When checking out games in a large-scale setting like PAX, it’s easy to make comparisons between new games and those you recognize. Go too far one way, experimental games can be a hard sell, but it’s important to have a distinctive voice in the crowd.

Loot Rascals, the new turn-based rogue-like from Hollow Ponds, walks that wonderful line between evoking what you love and know while also forging a path all its own.

My demo opened with a dryly funny cinematic following a space cadet on a repair mission to a resort planet. As the blue-skinned, teapot-headed guide told me, the device holding the “liquid anything” that makes up the planet’s attractions has fallen apart; now it’s my job to get the resort up and running again. That hits a snag when my vessel is intercepted by large, pink monster that looks like the lovechild of a giant squid and a piece of gum.

As I got my bearings, the new goal was to venture out into a monster-filled wilderness and make it through five procedurally generated stages. You’ll see anything from robots to tentacle beasts to my personal favorite, the half-horse-half-seahorse hybrid. Character designs are reminiscent of the old KaBlam! cartoon on Nickelodeon; it’s no surprise that animator Dave “Swatpaz” Ferguson has worked on Adventure Time in the past.

Hollow Ponds

It’s clear the team at Hollow Ponds has put a ton of effort into the incredibly deep combat system, which is at times overwhelming but never frustrating. Loot kind of works like Munchkin; you pick up cards with equipment or weapons on them, and you lay them out in two rows of five. The better cards you get, the more stipulations they’ll have, like giving a bonus to the card above it or gaining additional points if it’s in an even-numbered space. Placement matters just as much as the cards themselves.

Once outfitted, you’ll have free movement across the hexagonal battlefield. Each enemy you come into contact with launches a fast-paced back-and-forth battle. If you played your cards right (sorry) and considered the enemy’s attack or defense stance, you’ll go first and likely win.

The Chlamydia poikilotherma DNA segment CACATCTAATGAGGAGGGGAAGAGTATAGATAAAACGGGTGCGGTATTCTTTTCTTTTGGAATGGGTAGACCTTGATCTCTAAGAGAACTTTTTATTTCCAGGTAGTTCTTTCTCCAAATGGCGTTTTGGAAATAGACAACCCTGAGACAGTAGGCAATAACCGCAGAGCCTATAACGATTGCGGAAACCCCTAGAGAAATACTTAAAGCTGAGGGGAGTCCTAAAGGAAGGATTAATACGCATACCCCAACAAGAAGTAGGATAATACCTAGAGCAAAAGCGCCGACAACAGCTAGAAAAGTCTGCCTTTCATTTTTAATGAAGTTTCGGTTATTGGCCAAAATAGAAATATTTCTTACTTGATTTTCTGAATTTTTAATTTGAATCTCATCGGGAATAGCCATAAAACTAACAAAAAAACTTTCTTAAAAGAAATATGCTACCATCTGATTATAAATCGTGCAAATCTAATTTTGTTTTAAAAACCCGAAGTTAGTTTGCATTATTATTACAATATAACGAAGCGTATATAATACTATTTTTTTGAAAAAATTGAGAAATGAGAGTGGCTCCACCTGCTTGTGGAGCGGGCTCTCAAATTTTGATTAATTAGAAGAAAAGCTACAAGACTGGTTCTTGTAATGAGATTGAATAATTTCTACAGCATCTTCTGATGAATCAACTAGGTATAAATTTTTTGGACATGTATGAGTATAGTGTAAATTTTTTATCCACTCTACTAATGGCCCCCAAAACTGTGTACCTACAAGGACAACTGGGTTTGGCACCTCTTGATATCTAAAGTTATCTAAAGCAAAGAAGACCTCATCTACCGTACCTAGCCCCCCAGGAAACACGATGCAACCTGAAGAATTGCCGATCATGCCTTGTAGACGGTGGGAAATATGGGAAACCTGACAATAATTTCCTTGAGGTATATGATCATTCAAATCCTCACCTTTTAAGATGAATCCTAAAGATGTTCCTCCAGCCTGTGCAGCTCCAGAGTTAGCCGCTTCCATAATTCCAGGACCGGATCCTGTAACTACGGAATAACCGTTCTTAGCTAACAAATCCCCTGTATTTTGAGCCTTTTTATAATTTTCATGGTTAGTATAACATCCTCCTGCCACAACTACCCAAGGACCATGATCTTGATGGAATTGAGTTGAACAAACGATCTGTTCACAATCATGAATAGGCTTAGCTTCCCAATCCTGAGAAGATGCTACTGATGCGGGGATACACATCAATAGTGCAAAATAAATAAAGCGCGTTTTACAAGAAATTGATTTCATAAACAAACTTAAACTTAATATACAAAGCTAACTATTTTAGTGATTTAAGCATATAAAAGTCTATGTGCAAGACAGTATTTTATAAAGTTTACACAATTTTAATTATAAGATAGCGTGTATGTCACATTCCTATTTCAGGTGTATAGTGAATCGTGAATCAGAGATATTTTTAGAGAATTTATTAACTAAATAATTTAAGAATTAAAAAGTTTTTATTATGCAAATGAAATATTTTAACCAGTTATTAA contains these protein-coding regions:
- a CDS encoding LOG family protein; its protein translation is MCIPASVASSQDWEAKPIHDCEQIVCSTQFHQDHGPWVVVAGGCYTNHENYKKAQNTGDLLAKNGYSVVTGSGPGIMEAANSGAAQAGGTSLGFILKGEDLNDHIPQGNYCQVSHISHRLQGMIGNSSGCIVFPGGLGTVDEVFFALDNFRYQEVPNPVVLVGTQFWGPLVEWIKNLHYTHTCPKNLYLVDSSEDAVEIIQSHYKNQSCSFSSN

But it’s so much more than a numbers game. Each enemy reacts differently: some will rush you and go for the jugular, some run away and some keep their distance while lobbing missiles. And those reactions can be exploited. Hollow Ponds co-founder Ricky Haggett saw I had several guys chasing after me, so he had me move long enough until they were lined up. I zapped them with an electric attack, and the bolt went down the line of enemies, taking them out in one fell swoop. The demo was full of these game-changing discoveries that could’ve very well gone unnoticed.

Hollow Ponds

Don’t let the speed of the game fool you – you’ll need to be methodical in using your turns wisely. They act as a form of currency, counting down as you move from space to space. You can use a number of them to teleport back to the base and heal, or you can use money to build them up. Every five turns, the game switches from day to night, changing how the enemies attack and defend. If your turns run out, the game calls reinforcements, though they’re less of an instant game over and more of a kick in the butt to get you in gear.

It’s a lot to remember, but Loot Rascals’ charm alleviates any frustration with remembering the mechanics. My first death resulted in another cinematic showing me more behind what I was doing and why. There are much worse consolation prizes.

Loot Rascals is one of those games I just had to tell my friends about. It’s good that it comes with multiplayer elements. Each game has a seed number, so if you found one session particularly tricky or memorable, you can save it for later or send it to a friend. You can also find rocket ships that send your loot cards into your friends’ games for them to discover.

With its deep mechanics and outlandish world, Loot Rascals is a hard game to wrap your head around – that’s probably why I’ve bent over backwards for comparisons. It’s kind of like Fire Emblem meets Munchkin meets Spelunky meets Saturday-morning cartoons with a dry, British sense of humor. There’s a lot going on in Loot Rascals, but there’s also a lot to love.

Loot Rascals is now available on PC and is coming to PlayStation 4 later this year.